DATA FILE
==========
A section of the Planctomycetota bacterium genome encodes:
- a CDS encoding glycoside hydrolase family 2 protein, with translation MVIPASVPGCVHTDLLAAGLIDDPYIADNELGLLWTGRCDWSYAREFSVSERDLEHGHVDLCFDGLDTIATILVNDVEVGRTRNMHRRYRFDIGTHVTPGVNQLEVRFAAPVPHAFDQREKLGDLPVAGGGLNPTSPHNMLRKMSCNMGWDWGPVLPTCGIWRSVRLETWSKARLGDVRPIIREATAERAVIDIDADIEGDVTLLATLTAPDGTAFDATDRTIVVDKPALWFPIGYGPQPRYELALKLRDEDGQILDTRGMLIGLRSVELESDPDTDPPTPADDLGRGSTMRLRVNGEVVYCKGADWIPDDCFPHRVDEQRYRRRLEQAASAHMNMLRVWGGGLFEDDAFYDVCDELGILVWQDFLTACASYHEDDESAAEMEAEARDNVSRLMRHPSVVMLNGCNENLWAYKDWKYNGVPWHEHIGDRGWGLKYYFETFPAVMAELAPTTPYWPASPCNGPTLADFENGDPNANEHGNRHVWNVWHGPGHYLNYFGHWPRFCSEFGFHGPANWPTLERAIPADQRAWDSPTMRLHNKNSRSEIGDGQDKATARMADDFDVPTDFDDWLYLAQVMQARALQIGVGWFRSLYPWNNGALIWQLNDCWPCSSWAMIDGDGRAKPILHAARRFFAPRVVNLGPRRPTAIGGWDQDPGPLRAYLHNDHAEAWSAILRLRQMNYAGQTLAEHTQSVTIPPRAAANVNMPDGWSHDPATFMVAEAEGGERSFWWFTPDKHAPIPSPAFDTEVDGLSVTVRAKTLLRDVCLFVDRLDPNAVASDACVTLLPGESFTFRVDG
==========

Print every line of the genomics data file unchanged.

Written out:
A section of the Planctomycetota bacterium genome encodes:
- a CDS encoding glycoside hydrolase family 2 protein, with translation MVIPASVPGCVHTDLLAAGLIDDPYIADNELGLLWTGRCDWSYAREFSVSERDLEHGHVDLCFDGLDTIATILVNDVEVGRTRNMHRRYRFDIGTHVTPGVNQLEVRFAAPVPHAFDQREKLGDLPVAGGGLNPTSPHNMLRKMSCNMGWDWGPVLPTCGIWRSVRLETWSKARLGDVRPIIREATAERAVIDIDADIEGDVTLLATLTAPDGTAFDATDRTIVVDKPALWFPIGYGPQPRYELALKLRDEDGQILDTRGMLIGLRSVELESDPDTDPPTPADDLGRGSTMRLRVNGEVVYCKGADWIPDDCFPHRVDEQRYRRRLEQAASAHMNMLRVWGGGLFEDDAFYDVCDELGILVWQDFLTACASYHEDDESAAEMEAEARDNVSRLMRHPSVVMLNGCNENLWAYKDWKYNGVPWHEHIGDRGWGLKYYFETFPAVMAELAPTTPYWPASPCNGPTLADFENGDPNANEHGNRHVWNVWHGPGHYLNYFGHWPRFCSEFGFHGPANWPTLERAIPADQRAWDSPTMRLHNKNSRSEIGDGQDKATARMADDFDVPTDFDDWLYLAQVMQARALQIGVGWFRSLYPWNNGALIWQLNDCWPCSSWAMIDGDGRAKPILHAARRFFAPRVVNLGPRRPTAIGGWDQDPGPLRAYLHNDHAEAWSAILRLRQMNYAGQTLAEHTQSVTIPPRAAANVNMPDGWSHDPATFMVAEAEGGERSFWWFTPDKHAPIPSPAFDTEVDGLSVTVRAKTLLRDVCLFVDRLDPNAVASDACVTLLPGESFTFRVDG